Five experts, of the initial six who participated in development of the definitions and the atlas, participated in assessment of the reliability of the consensual items in acquisition imaging. Over a 2-day period, each expert performed US of both PGs and both SMGs of 19 patients with pSS (with or without known SG abnormalities). Various US machines were used (Mylab ALPHA, Mylab60 and Mylab 6; all from Esaote, Genoa, Italy). Given the difference in each patient’s SG echogenicity US B-mode settings were adjusted according to each patient. The time needed for each expert to examine the 19 patients was recorded. Approval was obtained from Brest ethics committee and the study was referred in clinical trial (NCT 02358213).

Statistical analysis

Cohen’s κ was used to measure interobserver agreement for binary items. Weighted κ (Fleiss-Cohen weights) was used for items with more than two ordinal categories.27 κ coefficients were calculated for each pair of observers, leading to mean value, minimum and maximum for each item. The same coefficients were calculated for each observer to measure intraobserver agreement between the first and the second interpretation, leading to mean value, minimum and maximum for each US-SG core item.28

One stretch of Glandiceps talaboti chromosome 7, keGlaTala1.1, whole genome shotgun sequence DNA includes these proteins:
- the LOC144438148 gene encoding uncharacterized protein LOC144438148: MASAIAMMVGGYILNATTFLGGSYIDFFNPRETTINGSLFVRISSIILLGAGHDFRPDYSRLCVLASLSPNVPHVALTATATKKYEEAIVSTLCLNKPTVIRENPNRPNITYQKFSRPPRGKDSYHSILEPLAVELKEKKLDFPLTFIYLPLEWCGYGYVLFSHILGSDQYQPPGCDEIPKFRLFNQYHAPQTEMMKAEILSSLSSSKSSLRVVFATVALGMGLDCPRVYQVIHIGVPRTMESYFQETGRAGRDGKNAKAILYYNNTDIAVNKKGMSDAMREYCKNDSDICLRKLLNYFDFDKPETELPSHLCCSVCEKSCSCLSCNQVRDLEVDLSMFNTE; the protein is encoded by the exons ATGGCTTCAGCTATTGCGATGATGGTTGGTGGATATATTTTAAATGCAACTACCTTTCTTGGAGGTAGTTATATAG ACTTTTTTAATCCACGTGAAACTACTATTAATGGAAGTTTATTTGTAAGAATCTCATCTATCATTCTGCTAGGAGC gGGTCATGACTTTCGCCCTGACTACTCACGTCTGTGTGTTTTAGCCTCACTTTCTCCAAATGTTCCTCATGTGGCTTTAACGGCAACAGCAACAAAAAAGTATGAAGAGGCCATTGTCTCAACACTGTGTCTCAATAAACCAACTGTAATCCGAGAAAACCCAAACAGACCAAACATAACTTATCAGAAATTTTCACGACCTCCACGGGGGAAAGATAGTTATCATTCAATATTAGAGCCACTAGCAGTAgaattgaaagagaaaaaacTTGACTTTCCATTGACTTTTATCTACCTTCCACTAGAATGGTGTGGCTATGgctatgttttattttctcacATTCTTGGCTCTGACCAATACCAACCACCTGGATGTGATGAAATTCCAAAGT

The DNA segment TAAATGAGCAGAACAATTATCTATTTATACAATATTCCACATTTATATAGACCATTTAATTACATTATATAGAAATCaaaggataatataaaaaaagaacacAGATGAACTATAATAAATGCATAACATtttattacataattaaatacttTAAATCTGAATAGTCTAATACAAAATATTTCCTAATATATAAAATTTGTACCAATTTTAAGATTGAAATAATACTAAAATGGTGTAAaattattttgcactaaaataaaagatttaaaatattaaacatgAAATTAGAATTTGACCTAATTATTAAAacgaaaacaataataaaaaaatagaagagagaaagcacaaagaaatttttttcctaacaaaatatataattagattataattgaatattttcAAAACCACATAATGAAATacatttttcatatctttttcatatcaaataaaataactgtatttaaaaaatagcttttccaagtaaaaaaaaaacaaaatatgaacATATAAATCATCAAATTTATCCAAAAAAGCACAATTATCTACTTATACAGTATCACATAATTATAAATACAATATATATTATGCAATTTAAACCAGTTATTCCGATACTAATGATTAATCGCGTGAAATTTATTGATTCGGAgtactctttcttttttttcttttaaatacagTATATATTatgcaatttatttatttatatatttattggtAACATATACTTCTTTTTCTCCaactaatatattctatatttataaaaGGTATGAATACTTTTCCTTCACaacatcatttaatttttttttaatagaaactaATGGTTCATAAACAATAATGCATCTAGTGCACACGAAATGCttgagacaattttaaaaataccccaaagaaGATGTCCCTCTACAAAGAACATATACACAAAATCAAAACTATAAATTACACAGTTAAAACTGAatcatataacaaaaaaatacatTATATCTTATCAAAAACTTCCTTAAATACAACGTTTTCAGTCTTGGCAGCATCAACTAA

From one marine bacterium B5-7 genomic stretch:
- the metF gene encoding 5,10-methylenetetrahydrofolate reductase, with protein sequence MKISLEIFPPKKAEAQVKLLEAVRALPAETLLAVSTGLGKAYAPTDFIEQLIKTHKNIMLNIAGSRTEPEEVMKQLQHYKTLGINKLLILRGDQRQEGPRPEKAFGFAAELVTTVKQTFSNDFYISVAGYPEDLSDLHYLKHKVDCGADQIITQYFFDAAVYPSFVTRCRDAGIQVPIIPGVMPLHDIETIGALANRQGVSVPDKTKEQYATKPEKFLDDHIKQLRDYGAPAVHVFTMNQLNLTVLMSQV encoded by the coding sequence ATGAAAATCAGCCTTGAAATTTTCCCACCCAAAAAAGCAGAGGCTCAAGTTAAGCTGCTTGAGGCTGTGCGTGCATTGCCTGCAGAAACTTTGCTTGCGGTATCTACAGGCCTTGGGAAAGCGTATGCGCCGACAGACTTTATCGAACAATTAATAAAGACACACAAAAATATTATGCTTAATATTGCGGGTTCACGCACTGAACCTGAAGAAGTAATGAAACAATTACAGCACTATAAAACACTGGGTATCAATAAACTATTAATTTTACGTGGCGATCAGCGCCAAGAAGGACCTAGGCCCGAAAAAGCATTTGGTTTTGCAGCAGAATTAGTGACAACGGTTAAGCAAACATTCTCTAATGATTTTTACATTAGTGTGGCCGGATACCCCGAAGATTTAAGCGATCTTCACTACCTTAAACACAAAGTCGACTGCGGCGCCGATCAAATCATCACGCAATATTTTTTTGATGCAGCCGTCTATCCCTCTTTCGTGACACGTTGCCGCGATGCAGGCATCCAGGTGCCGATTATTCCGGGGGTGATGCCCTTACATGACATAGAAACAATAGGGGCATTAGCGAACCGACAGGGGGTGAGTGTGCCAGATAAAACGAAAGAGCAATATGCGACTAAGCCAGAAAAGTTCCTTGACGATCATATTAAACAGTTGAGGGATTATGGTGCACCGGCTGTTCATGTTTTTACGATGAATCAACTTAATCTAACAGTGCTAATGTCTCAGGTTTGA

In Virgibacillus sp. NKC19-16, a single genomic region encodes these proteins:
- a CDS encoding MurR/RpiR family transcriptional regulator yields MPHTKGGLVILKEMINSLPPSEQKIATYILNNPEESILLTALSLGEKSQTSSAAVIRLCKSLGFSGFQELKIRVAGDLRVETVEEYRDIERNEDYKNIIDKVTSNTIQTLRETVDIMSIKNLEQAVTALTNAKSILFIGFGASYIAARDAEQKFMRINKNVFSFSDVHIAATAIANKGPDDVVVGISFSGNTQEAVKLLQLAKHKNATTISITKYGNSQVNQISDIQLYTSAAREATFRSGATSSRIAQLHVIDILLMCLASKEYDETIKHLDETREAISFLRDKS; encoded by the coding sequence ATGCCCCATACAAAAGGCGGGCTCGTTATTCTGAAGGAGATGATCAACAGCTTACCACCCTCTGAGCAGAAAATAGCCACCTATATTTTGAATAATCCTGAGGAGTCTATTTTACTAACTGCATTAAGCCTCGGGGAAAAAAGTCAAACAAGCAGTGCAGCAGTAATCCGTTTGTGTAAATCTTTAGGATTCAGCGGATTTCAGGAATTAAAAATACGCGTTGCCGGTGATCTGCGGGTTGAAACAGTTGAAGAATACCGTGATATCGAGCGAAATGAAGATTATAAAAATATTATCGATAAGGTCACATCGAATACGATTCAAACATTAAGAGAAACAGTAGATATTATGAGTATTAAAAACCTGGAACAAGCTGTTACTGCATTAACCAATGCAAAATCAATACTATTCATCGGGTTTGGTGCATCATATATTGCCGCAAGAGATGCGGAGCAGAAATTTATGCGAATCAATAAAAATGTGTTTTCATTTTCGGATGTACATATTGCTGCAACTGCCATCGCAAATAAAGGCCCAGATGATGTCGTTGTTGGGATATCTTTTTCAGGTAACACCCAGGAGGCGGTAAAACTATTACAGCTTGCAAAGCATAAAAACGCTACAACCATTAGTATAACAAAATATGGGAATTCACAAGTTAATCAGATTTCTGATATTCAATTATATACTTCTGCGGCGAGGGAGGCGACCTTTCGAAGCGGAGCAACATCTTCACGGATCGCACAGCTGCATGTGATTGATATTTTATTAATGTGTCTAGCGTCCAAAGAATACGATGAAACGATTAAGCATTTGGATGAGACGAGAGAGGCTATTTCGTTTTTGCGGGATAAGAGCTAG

Number of hypoechoic or anechoic areas was recorded as: none, 1–4 or ≥5 and location was reported as follows: none, isolated, localised, scattered or diffuse. Number of abnormal lymph nodes was recorded as present or absent. Diagnosis advice was reported as follows: ruled out, indeterminate or ruled-in.

According to Landis and Koch,29​  κ values were interpreted as follows: <0.00 poor, 0.00–0.20 slight, 0.21–0.40 fair, 0.41–0.60 moderate, 0.61–0.80 substantial and 0.81–1.00 almost perfect.


Definition of US-SG echostructural abnormalities (US-SG core items)

The experts selected the US-SG echostructural abnormalities related to: echogenicity, homogeneity, lymph nodes, posterior border, in B-mode (see online supplementary table 1). The definitions developed during the first meeting were modified during the second meeting (see online supplementary table 1). Complete agreement was reached about the following items definitions: echogenicity, homogeneity, lymph nodes, posterior border, calcification, hyperechoic bands, hypoechoic/anechoic areas, location of hypoechoic/anechoic areas and abnormal lymph nodes. We called these items US-SG core items. An initial consensual reference atlas (33 consensual images) was developed based on these definitions (figure 1 and see online supplementary atlas).